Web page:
As the job market begins to show signs of cooling down and wage growth slows, the tradition of the year-end holiday bonus continues to thrive.
According to a recent survey conducted by Robert Half among approximately 1,700 professional services companies, a staggering 96% of these firms plan to offer year-end bonuses. This figure marks a significant increase from 77% in 2021 and a substantial jump from 57% the previous year. This trend signifies a robust commitment to rewarding employees, particularly in financial, information technology, marketing, and other white-collar sectors.
What’s noteworthy is that 54% of the surveyed firms intend to provide larger bonuses compared to last year, while 37% plan to maintain a similar payout. On average, these bonuses range between 1% to 10% of an employee’s salary, according to Mike Steinitz, the Senior Executive Director at Robert Half.
Despite the broader economic landscape witnessing a slowdown in the job market, the prevalence of these year-end bonuses remains surprising. The job market, once red-hot, has seen a shift in 2023 due to waning consumer demand, persistent inflation, and sharp interest rate hikes by the Federal Reserve to counter these factors. Moreover, the easing of the health crisis has encouraged more Americans affected by COVID to return to the workforce, consequently alleviating widespread labor shortages.
The data from the Labor Department reflects a decrease in average monthly job growth from 300,000 earlier this year to approximately 200,000. Additionally, job openings advertised have reduced from a record 12 million in early 2022 to 9.5 million in September. The number of people leaving jobs, often in pursuit of higher-paying alternatives, has also decreased from 4.5 million to 3.7 million, aligning closely with pre-pandemic levels.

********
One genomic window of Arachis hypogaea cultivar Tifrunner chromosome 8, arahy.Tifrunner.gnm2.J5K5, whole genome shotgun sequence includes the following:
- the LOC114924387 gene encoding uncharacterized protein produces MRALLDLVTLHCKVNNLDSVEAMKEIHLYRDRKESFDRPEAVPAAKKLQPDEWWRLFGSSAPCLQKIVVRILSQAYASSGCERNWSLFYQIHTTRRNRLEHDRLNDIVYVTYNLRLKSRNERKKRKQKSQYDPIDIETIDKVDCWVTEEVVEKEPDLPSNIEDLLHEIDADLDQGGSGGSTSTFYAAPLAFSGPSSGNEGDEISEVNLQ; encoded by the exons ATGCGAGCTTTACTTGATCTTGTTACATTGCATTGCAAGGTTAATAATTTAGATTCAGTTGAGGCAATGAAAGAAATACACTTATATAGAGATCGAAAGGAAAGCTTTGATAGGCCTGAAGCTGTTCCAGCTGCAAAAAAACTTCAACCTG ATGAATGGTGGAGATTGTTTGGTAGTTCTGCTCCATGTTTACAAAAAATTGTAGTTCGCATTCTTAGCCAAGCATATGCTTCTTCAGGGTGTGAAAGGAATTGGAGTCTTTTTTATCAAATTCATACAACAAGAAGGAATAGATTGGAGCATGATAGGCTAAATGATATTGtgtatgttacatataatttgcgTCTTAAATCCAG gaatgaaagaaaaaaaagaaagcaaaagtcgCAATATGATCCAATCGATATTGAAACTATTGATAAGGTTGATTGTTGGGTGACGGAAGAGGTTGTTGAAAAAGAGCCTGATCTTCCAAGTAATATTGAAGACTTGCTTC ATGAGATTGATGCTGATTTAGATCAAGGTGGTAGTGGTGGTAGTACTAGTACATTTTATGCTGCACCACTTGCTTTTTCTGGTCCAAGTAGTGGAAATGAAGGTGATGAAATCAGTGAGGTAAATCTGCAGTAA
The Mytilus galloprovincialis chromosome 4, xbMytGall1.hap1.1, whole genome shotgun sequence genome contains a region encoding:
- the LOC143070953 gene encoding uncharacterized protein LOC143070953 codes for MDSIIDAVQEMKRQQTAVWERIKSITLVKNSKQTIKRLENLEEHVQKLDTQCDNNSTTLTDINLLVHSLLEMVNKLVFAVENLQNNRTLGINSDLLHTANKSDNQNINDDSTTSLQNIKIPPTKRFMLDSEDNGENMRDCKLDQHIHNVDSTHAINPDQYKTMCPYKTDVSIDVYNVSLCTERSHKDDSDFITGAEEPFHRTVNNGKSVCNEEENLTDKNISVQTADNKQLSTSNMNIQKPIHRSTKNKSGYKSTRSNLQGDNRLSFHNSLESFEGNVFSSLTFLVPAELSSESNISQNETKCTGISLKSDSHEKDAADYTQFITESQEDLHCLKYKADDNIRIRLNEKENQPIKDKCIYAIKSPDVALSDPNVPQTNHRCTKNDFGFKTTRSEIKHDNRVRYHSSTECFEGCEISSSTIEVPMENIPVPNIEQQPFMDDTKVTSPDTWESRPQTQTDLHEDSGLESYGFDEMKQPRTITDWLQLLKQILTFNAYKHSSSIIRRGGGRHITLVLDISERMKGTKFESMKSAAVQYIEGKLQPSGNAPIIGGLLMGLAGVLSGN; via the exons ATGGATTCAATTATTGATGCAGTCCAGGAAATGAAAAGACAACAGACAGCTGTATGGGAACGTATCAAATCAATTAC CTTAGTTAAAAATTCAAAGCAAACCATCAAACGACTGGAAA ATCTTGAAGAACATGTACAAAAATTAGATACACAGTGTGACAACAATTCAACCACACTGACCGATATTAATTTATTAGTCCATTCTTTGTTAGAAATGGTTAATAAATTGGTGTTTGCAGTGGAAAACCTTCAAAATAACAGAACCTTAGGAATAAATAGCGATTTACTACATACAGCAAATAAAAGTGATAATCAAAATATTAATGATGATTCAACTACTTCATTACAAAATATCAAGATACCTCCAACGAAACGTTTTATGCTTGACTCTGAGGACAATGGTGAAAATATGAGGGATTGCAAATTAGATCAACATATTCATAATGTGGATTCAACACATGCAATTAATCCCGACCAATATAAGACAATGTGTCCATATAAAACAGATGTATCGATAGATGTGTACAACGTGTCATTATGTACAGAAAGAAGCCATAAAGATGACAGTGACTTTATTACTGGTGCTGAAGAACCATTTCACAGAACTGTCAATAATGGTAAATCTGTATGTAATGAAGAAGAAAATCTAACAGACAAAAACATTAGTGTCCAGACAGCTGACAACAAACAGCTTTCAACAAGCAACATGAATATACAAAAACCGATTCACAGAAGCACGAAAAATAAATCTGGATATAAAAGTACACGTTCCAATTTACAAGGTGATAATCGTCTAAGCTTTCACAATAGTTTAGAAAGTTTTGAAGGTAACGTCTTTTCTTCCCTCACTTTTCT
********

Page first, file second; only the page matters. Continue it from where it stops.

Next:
This shift suggests that employers no longer need to exert as much effort to attract or retain talent. While average yearly pay increases have dipped from 5.9% to 4.1% in October, they still surpass the pre-pandemic average of 3.3%.
Despite these changes, the job market remains dynamic by historical standards. Many industries continue to grapple with labor shortages, prompting companies to focus on employee retention. With unemployment at a historically low rate of 3.9%, firms are likely prioritizing measures like holiday bonuses to retain their workforce.
As employers navigate a slightly different landscape in 2023, the continued prevalence of holiday bonuses suggests a concerted effort to retain talent, potentially compensating for smaller pay raises. This strategic approach underscores the ongoing importance of retaining skilled employees in a shifting job market.